• Article 15c(1) CIT Act to be amended to refine the calculation of deduction cap – the non-deductible (exceeding) borrowing costs are those above the higher of either PLN 3 million or 30% EBITDA;

                    This change will apply to borrowing costs incurred as of 1 January 2022 or, for taxpayers whose tax years do not coincide with the calendar year, as of the tax year beginning after that date;

    • relaxed restriction of deduction of borrowing costs incurred by companies and partnerships on funding from related parties to the extent the funding is used for capital transactions; the restriction will not apply to borrowing costs where the funding:
      • is for acquisition of shares or interests in unrelated parties, including acquisition of further shares if such acquisition occurs within 12 months from when the first shares in a given entity were acquired;
      • comes from a bank or cooperative savings and loans association established in an EU or EEA country;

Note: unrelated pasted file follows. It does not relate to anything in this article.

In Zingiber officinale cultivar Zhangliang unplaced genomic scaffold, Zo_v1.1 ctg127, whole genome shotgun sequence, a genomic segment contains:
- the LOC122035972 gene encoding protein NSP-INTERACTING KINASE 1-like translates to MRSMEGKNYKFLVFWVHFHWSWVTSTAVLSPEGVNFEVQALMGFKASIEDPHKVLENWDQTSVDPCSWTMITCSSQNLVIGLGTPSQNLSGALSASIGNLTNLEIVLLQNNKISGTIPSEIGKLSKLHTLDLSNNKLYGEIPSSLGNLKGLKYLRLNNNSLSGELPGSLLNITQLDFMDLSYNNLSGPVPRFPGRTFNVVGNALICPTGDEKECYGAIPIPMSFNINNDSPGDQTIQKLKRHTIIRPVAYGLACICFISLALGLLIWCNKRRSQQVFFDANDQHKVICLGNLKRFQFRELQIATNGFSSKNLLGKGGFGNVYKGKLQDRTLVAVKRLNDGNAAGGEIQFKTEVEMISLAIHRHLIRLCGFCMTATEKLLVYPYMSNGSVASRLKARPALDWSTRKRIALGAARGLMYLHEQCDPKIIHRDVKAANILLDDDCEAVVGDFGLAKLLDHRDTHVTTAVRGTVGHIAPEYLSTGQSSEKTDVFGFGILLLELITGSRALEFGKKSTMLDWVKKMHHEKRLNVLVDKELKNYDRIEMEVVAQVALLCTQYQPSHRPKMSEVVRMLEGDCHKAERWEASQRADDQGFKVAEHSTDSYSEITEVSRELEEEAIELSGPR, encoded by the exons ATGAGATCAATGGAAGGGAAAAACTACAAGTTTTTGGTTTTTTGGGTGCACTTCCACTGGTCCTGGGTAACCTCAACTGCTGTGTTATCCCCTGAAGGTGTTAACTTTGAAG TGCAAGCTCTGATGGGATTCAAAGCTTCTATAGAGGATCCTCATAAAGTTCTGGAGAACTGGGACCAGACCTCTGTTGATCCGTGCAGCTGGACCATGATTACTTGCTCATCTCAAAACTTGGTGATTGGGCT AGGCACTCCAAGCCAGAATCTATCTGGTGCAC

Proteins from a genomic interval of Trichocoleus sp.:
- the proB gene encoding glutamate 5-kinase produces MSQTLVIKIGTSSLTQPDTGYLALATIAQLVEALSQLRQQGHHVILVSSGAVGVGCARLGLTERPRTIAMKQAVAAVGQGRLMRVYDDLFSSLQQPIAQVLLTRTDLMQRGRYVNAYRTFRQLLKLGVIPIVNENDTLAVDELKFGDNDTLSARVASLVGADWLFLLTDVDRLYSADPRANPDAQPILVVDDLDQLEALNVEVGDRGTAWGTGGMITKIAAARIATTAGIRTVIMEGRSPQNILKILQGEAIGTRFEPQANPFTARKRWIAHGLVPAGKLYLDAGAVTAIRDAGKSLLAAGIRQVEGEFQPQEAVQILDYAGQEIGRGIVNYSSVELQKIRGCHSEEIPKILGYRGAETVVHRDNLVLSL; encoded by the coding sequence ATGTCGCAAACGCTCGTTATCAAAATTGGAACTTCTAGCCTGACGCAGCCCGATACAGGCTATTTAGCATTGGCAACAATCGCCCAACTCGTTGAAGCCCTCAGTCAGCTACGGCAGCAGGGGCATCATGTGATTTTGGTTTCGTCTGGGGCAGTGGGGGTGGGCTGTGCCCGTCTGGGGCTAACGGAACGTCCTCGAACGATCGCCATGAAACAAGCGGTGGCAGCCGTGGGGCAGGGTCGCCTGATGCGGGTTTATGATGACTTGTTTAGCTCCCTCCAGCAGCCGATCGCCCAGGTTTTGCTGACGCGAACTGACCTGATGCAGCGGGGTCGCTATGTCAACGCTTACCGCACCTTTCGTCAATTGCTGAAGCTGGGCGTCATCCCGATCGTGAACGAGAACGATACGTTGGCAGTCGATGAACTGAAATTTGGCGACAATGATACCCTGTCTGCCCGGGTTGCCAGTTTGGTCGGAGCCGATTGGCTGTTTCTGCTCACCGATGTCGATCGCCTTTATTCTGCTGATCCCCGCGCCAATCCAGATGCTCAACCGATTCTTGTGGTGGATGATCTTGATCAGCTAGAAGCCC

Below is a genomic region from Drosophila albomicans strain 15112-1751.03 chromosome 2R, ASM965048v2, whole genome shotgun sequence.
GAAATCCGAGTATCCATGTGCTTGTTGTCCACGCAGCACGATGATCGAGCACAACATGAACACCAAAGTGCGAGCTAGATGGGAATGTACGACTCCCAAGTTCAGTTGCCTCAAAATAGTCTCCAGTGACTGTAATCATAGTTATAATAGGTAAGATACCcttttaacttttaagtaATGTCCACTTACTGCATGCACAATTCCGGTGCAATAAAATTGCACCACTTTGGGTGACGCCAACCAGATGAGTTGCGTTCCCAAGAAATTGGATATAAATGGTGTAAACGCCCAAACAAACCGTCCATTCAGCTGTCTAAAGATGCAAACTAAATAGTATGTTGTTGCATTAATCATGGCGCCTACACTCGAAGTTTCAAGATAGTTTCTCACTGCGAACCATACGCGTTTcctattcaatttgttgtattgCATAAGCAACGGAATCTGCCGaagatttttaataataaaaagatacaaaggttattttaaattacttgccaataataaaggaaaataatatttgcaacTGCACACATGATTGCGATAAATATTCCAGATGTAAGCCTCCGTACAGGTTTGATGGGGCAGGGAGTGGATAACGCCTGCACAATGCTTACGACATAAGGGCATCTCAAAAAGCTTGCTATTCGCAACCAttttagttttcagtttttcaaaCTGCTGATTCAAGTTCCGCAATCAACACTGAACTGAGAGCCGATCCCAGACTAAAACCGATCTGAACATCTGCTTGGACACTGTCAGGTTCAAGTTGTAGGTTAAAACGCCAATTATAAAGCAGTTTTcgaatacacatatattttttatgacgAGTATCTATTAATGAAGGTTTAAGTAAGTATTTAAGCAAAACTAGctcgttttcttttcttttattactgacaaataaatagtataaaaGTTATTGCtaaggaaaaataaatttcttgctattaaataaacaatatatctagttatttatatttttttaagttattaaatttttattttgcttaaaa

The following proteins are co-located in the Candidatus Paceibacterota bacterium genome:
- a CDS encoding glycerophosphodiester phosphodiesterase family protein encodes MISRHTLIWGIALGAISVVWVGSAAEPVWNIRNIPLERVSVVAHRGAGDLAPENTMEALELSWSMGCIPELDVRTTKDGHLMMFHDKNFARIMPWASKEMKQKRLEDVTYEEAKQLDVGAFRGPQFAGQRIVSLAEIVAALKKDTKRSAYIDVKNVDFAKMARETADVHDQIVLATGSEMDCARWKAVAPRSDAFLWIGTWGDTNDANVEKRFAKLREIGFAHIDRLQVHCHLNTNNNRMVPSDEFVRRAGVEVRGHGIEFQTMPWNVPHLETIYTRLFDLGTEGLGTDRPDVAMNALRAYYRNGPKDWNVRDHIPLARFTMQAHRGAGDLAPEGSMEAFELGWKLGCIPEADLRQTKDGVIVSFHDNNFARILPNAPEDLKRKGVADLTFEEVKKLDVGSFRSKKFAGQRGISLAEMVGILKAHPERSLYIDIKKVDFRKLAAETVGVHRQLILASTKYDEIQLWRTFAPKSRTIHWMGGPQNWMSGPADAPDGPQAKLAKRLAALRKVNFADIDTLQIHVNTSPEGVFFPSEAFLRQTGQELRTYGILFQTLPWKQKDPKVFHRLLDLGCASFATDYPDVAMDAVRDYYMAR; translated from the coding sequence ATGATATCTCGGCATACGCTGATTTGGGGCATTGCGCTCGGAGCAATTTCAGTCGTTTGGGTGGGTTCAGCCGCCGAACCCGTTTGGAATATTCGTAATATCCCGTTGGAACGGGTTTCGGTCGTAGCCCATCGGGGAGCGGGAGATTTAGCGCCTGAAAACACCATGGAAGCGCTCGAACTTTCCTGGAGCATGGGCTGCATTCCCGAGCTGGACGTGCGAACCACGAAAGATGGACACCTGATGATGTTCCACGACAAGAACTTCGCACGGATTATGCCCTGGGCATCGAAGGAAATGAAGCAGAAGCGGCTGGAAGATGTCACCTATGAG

This change will apply to borrowing costs incurred as of 1 January 2023 or, for taxpayers whose tax years do not coincide with the calendar year, as of the tax year beginning after that date. The Bill proposes exclusions in certain cases where the debt funding was disbursed on or before 31 December 2021;

  • Changes to Polish holding company (PSH) regulations:
    • simple public limited company (prosta spółka akcyjna) to be added as a legal form available to holding companies;
    • fine-tuning of the regulations on the application of PSH regulations to income from dividends or share sales where the holding company has held shares in subsidiaries for an uninterrupted period of at least 2 years;